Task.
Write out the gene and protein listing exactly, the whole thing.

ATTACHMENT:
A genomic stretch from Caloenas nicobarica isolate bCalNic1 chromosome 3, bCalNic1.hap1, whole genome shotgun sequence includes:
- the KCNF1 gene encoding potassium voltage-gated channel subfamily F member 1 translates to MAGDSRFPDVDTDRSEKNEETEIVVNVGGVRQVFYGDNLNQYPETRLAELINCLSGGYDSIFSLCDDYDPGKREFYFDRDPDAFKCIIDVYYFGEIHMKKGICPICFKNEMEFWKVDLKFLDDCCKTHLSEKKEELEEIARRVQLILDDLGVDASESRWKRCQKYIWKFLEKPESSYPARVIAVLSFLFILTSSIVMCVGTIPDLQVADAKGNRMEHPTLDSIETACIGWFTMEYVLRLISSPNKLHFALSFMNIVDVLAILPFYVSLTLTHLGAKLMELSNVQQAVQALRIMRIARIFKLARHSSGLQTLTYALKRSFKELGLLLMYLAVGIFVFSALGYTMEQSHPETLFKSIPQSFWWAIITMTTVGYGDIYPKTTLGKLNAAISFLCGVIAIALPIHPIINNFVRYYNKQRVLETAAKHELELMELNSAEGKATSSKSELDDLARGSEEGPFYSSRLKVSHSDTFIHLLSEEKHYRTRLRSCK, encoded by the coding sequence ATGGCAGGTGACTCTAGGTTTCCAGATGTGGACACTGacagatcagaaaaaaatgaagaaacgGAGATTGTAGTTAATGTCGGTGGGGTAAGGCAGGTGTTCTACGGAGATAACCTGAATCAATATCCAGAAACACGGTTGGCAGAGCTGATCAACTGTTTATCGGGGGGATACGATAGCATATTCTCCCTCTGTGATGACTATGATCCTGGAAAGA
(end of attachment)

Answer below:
A genomic stretch from Caloenas nicobarica isolate bCalNic1 chromosome 3, bCalNic1.hap1, whole genome shotgun sequence includes:
- the KCNF1 gene encoding potassium voltage-gated channel subfamily F member 1 translates to MAGDSRFPDVDTDRSEKNEETEIVVNVGGVRQVFYGDNLNQYPETRLAELINCLSGGYDSIFSLCDDYDPGKREFYFDRDPDAFKCIIDVYYFGEIHMKKGICPICFKNEMEFWKVDLKFLDDCCKTHLSEKKEELEEIARRVQLILDDLGVDASESRWKRCQKYIWKFLEKPESSYPARVIAVLSFLFILTSSIVMCVGTIPDLQVADAKGNRMEHPTLDSIETACIGWFTMEYVLRLISSPNKLHFALSFMNIVDVLAILPFYVSLTLTHLGAKLMELSNVQQAVQALRIMRIARIFKLARHSSGLQTLTYALKRSFKELGLLLMYLAVGIFVFSALGYTMEQSHPETLFKSIPQSFWWAIITMTTVGYGDIYPKTTLGKLNAAISFLCGVIAIALPIHPIINNFVRYYNKQRVLETAAKHELELMELNSAEGKATSSKSELDDLARGSEEGPFYSSRLKVSHSDTFIHLLSEEKHYRTRLRSCK, encoded by the coding sequence ATGGCAGGTGACTCTAGGTTTCCAGATGTGGACACTGacagatcagaaaaaaatgaagaaacgGAGATTGTAGTTAATGTCGGTGGGGTAAGGCAGGTGTTCTACGGAGATAACCTGAATCAATATCCAGAAACACGGTTGGCAGAGCTGATCAACTGTTTATCGGGGGGATACGATAGCATATTCTCCCTCTGTGATGACTATGATCCTGGAAAGA